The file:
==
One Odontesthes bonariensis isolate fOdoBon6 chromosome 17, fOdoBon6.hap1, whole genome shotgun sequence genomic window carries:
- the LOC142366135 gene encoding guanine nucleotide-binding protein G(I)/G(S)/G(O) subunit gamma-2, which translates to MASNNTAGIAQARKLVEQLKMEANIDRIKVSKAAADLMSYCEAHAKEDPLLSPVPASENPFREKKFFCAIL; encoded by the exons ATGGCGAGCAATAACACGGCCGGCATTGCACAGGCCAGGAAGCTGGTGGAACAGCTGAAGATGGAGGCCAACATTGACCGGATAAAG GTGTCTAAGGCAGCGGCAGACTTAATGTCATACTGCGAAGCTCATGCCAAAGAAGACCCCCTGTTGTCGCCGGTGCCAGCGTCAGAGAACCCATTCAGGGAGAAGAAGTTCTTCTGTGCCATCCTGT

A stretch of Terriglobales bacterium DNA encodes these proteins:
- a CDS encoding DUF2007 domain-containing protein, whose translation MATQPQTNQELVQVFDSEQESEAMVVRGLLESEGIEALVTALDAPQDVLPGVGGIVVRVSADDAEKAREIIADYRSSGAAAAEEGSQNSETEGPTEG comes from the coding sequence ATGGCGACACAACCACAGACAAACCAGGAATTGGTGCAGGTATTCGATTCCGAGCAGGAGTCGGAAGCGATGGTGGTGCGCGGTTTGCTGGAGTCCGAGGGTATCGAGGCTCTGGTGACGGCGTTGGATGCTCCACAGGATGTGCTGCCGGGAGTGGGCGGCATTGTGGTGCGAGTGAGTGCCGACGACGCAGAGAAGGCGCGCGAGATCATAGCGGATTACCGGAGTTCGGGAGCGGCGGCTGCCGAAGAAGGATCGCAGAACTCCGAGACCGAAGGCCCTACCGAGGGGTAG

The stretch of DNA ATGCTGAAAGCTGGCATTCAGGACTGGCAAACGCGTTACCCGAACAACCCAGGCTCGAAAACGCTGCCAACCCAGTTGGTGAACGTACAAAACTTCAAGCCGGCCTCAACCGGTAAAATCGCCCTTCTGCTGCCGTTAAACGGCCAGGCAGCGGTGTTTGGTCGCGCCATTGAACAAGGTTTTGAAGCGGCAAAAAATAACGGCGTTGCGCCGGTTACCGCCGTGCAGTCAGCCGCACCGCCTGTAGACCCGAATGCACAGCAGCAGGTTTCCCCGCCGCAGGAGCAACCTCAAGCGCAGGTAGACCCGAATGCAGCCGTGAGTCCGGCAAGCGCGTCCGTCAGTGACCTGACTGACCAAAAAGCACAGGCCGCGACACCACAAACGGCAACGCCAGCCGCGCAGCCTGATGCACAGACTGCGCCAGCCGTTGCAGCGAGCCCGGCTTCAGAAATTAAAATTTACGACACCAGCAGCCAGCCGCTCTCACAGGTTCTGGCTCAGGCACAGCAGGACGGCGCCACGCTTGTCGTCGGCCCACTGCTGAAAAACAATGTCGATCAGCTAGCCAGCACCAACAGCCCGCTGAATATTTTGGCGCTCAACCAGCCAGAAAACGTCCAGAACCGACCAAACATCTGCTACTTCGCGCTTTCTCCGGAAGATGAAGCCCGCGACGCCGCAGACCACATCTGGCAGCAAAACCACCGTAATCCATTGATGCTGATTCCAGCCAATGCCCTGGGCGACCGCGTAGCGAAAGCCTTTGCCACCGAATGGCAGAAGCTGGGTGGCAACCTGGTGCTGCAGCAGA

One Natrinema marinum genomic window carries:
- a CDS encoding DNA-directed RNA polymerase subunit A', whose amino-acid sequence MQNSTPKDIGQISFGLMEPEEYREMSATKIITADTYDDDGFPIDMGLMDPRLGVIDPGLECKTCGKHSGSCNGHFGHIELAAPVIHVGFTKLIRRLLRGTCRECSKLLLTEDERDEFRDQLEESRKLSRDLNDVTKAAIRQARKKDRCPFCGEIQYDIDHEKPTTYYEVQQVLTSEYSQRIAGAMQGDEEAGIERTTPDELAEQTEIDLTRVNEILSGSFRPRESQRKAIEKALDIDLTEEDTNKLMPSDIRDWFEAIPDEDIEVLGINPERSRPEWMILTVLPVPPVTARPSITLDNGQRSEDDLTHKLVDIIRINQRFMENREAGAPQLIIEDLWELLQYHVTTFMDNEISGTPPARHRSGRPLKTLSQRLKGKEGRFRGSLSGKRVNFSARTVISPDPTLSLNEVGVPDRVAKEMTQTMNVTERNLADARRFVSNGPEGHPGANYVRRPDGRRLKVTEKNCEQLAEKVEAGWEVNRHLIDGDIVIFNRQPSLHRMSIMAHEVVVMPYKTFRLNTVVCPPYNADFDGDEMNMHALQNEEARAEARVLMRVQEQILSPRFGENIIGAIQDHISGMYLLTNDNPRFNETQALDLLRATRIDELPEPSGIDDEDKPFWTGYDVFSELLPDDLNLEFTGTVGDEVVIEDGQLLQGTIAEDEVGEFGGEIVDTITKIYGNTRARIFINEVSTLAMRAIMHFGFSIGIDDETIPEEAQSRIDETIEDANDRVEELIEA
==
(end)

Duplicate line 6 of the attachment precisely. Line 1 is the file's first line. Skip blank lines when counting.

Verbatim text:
One Natrinema marinum genomic window carries: